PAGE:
Re-Sign Chris Wideman (if Price is Right)
Enter Chris Wideman. The pending UFA is just what the doctor ordered as a right-handed, offensive-minded defenseman to play in the top four and replace Petry at a fraction of the cost, with Wideman having earned a paltry $750,000 this past season.
Related: Likeliest Canadiens UFAs to Re-Sign with Habs in 2022 Offseason
Wideman exceeded expectations this season, producing a respectable 27 points in 64 games. So, he’d be looking for a raise, but, as a journeyman 32-year-old, it wouldn’t be a huge commitment to keep him in the fold.
Wideman isn’t the answer on the right side, but the Canadiens need someone, if Petry is in fact out of the picture. Without the latter, you’d just have David Savard and Alexander Romanov, and Romanov is primarily a left-handed defenseman who can play either side. Ultimately, the right side is fairly barren, even with the addition of prospect Justin Barron via trade, but ideally you’d take your time developing the 20-year-old. He’s not the only one.
Don’t Rush Shane Wright (if He’s Not Ready)
There are conflicting reports out there as to which player the Canadiens will select with the first overall pick at the NHL Entry Draft, but let’s get real: There’s no logical reason they wouldn’t go with Shane Wright, the consensus top prospect and center available.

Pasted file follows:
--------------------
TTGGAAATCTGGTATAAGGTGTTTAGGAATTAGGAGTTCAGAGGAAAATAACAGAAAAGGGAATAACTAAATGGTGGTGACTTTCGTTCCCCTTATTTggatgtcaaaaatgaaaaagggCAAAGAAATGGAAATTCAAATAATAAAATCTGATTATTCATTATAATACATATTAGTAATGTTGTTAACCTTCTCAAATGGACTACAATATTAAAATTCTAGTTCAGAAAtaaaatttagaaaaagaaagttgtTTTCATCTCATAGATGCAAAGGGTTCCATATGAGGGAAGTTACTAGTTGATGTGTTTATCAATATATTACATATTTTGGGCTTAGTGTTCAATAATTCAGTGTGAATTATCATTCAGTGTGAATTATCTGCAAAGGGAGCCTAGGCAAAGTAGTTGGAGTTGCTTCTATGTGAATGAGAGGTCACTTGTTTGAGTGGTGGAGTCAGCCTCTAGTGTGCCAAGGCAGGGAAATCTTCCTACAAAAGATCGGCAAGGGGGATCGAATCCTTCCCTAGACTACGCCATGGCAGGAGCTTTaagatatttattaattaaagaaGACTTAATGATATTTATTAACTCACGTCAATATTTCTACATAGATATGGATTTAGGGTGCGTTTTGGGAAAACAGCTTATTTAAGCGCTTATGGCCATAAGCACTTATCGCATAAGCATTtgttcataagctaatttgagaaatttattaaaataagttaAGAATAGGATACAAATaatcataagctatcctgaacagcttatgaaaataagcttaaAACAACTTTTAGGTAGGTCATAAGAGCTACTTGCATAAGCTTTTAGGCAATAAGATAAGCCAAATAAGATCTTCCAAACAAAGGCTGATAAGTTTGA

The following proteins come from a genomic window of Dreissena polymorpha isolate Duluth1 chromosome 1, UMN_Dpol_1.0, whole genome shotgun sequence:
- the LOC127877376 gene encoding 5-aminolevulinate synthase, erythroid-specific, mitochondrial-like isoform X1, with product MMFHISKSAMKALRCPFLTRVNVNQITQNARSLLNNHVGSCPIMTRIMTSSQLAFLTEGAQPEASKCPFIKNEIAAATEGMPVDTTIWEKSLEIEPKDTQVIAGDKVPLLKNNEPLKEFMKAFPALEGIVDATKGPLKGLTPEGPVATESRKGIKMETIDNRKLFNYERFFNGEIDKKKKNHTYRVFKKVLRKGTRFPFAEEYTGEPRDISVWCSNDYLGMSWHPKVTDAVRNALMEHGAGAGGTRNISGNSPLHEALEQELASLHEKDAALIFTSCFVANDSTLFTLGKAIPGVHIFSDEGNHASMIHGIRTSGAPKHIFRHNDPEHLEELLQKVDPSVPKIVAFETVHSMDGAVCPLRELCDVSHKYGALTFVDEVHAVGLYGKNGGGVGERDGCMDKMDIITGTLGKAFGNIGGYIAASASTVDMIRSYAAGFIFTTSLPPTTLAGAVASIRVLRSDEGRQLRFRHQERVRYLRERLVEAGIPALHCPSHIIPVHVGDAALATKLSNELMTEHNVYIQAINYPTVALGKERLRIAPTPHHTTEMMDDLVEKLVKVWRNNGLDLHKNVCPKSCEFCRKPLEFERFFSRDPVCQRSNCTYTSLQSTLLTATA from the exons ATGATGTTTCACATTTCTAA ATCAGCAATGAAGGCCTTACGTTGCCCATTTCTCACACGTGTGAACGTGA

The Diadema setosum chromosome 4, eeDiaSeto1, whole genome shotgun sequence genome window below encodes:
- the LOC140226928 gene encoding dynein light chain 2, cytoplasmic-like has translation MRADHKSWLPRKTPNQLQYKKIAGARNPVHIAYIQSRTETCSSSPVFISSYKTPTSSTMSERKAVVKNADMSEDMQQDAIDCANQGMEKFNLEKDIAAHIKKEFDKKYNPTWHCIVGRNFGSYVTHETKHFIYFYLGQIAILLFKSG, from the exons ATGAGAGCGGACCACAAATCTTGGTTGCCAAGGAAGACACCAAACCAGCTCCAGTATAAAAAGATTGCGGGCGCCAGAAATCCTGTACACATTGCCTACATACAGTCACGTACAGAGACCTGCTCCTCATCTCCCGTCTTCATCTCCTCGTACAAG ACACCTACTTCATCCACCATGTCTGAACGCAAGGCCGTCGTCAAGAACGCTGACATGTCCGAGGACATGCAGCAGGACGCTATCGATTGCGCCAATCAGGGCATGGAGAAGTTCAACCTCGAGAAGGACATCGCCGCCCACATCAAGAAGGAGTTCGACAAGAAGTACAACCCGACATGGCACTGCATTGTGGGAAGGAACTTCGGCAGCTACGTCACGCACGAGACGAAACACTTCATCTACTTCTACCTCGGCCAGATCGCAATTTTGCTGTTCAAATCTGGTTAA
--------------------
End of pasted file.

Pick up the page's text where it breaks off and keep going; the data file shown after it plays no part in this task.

Safely assuming that’s what happens, the Habs would perhaps be expected to have Wright make the jump directly to the NHL, as is often the case with first-overall picks. They shouldn’t, though.
Obviously some conditions apply. The Canadiens would have to take into account what’s best for his overall development. If they determine he’s done all he can in the Ontario Hockey League and the NHL is the only option for him, so be it. They have to do what makes the most sense.
Keep in mind, after Nick Suzuki, there’s a sharp drop-off at center for the Canadiens. Christian Dvorak is arguably more of a third-line center, Jake Evans a fourth. Even if you were to pop an unseasoned Wright into the lineup below Dvorak you’d be making the Canadiens significantly deeper (and better). When it comes to tanking, better is obviously worse.
So, if it’s determined that another year in major junior won’t hurt Wright, let him dominate. Let him build up his confidence. Keep him away from the Canadiens during what has the potential to be a very morally deflating season for all involved, management, players and fans alike. It’s all for the best.